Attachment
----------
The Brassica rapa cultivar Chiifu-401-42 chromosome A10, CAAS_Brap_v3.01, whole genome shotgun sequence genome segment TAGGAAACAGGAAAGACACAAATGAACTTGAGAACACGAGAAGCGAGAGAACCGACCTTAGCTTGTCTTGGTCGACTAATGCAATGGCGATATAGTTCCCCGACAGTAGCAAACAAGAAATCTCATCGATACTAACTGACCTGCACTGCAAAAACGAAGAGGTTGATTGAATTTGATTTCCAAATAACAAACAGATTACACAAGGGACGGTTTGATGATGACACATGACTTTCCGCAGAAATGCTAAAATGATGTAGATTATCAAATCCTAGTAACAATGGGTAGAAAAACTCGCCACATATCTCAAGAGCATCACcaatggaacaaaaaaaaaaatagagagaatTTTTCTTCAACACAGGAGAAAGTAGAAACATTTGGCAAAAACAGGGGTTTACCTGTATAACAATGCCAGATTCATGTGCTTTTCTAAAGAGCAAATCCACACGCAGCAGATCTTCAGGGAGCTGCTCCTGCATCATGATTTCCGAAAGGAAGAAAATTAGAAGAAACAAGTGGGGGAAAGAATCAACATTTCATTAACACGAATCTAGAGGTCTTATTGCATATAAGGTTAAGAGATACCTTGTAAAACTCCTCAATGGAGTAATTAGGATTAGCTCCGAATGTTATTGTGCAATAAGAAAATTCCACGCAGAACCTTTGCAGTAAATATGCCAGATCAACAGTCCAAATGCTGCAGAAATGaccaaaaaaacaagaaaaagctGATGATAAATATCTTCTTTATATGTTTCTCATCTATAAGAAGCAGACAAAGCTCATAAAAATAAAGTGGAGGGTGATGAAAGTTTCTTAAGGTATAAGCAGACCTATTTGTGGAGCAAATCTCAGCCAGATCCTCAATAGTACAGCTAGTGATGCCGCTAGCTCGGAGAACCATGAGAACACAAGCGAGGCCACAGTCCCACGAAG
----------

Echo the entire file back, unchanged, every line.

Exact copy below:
The Brassica rapa cultivar Chiifu-401-42 chromosome A10, CAAS_Brap_v3.01, whole genome shotgun sequence genome segment TAGGAAACAGGAAAGACACAAATGAACTTGAGAACACGAGAAGCGAGAGAACCGACCTTAGCTTGTCTTGGTCGACTAATGCAATGGCGATATAGTTCCCCGACAGTAGCAAACAAGAAATCTCATCGATACTAACTGACCTGCACTGCAAAAACGAAGAGGTTGATTGAATTTGATTTCCAAATAACAAACAGATTACACAAGGGACGGTTTGATGATGACACATGACTTTCCGCAGAAATGCTAAAATGATGTAGATTATCAAATCCTAGTAACAATGGGTAGAAAAACTCGCCACATATCTCAAGAGCATCACcaatggaacaaaaaaaaaaatagagagaatTTTTCTTCAACACAGGAGAAAGTAGAAACATTTGGCAAAAACAGGGGTTTACCTGTATAACAATGCCAGATTCATGTGCTTTTCTAAAGAGCAAATCCACACGCAGCAGATCTTCAGGGAGCTGCTCCTGCATCATGATTTCCGAAAGGAAGAAAATTAGAAGAAACAAGTGGGGGAAAGAATCAACATTTCATTAACACGAATCTAGAGGTCTTATTGCATATAAGGTTAAGAGATACCTTGTAAAACTCCTCAATGGAGTAATTAGGATTAGCTCCGAATGTTATTGTGCAATAAGAAAATTCCACGCAGAACCTTTGCAGTAAATATGCCAGATCAACAGTCCAAATGCTGCAGAAATGaccaaaaaaacaagaaaaagctGATGATAAATATCTTCTTTATATGTTTCTCATCTATAAGAAGCAGACAAAGCTCATAAAAATAAAGTGGAGGGTGATGAAAGTTTCTTAAGGTATAAGCAGACCTATTTGTGGAGCAAATCTCAGCCAGATCCTCAATAGTACAGCTAGTGATGCCGCTAGCTCGGAGAACCATGAGAACACAAGCGAGGCCACAGTCCCACGAAG